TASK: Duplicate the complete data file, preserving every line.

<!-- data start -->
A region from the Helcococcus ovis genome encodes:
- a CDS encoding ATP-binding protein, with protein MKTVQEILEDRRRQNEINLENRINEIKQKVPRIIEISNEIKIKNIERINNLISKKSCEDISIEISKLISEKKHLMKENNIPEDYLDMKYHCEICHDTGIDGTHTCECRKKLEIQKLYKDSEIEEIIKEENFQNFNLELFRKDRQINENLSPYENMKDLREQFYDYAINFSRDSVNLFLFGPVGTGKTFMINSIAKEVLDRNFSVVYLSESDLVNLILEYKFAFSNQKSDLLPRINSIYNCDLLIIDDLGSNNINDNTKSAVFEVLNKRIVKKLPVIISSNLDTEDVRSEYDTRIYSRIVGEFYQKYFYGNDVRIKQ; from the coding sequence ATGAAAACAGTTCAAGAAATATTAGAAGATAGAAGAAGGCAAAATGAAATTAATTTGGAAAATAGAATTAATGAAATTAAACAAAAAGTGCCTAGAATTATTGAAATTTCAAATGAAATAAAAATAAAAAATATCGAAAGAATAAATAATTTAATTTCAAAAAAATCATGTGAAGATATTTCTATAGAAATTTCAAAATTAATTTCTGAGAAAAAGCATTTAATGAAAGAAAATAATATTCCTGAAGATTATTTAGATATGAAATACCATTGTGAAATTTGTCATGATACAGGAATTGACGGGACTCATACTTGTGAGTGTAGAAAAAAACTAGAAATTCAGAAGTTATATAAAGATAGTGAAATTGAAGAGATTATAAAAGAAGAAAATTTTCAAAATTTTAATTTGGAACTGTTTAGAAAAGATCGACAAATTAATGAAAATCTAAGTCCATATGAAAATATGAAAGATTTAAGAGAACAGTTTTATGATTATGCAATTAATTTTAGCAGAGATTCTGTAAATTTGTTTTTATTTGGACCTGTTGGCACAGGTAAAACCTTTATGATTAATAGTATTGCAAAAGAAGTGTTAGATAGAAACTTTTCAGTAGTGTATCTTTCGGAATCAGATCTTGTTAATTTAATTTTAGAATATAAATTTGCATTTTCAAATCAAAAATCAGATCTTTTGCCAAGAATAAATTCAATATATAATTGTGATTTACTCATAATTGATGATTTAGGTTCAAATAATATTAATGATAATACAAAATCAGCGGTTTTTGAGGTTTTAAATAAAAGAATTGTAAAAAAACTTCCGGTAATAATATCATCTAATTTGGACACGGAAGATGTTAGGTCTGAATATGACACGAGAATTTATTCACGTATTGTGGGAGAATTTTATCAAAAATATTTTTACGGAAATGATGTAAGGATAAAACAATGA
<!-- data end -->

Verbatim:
A region from the Helcococcus ovis genome encodes:
- a CDS encoding ATP-binding protein, with protein MKTVQEILEDRRRQNEINLENRINEIKQKVPRIIEISNEIKIKNIERINNLISKKSCEDISIEISKLISEKKHLMKENNIPEDYLDMKYHCEICHDTGIDGTHTCECRKKLEIQKLYKDSEIEEIIKEENFQNFNLELFRKDRQINENLSPYENMKDLREQFYDYAINFSRDSVNLFLFGPVGTGKTFMINSIAKEVLDRNFSVVYLSESDLVNLILEYKFAFSNQKSDLLPRINSIYNCDLLIIDDLGSNNINDNTKSAVFEVLNKRIVKKLPVIISSNLDTEDVRSEYDTRIYSRIVGEFYQKYFYGNDVRIKQ; from the coding sequence ATGAAAACAGTTCAAGAAATATTAGAAGATAGAAGAAGGCAAAATGAAATTAATTTGGAAAATAGAATTAATGAAATTAAACAAAAAGTGCCTAGAATTATTGAAATTTCAAATGAAATAAAAATAAAAAATATCGAAAGAATAAATAATTTAATTTCAAAAAAATCATGTGAAGATATTTCTATAGAAATTTCAAAATTAATTTCTGAGAAAAAGCATTTAATGAAAGAAAATAATATTCCTGAAGATTATTTAGATATGAAATACCATTGTGAAATTTGTCATGATACAGGAATTGACGGGACTCATACTTGTGAGTGTAGAAAAAAACTAGAAATTCAGAAGTTATATAAAGATAGTGAAATTGAAGAGATTATAAAAGAAGAAAATTTTCAAAATTTTAATTTGGAACTGTTTAGAAAAGATCGACAAATTAATGAAAATCTAAGTCCATATGAAAATATGAAAGATTTAAGAGAACAGTTTTATGATTATGCAATTAATTTTAGCAGAGATTCTGTAAATTTGTTTTTATTTGGACCTGTTGGCACAGGTAAAACCTTTATGATTAATAGTATTGCAAAAGAAGTGTTAGATAGAAACTTTTCAGTAGTGTATCTTTCGGAATCAGATCTTGTTAATTTAATTTTAGAATATAAATTTGCATTTTCAAATCAAAAATCAGATCTTTTGCCAAGAATAAATTCAATATATAATTGTGATTTACTCATAATTGATGATTTAGGTTCAAATAATATTAATGATAATACAAAATCAGCGGTTTTTGAGGTTTTAAATAAAAGAATTGTAAAAAAACTTCCGGTAATAATATCATCTAATTTGGACACGGAAGATGTTAGGTCTGAATATGACACGAGAATTTATTCACGTATTGTGGGAGAATTTTATCAAAAATATTTTTACGGAAATGATGTAAGGATAAAACAATGA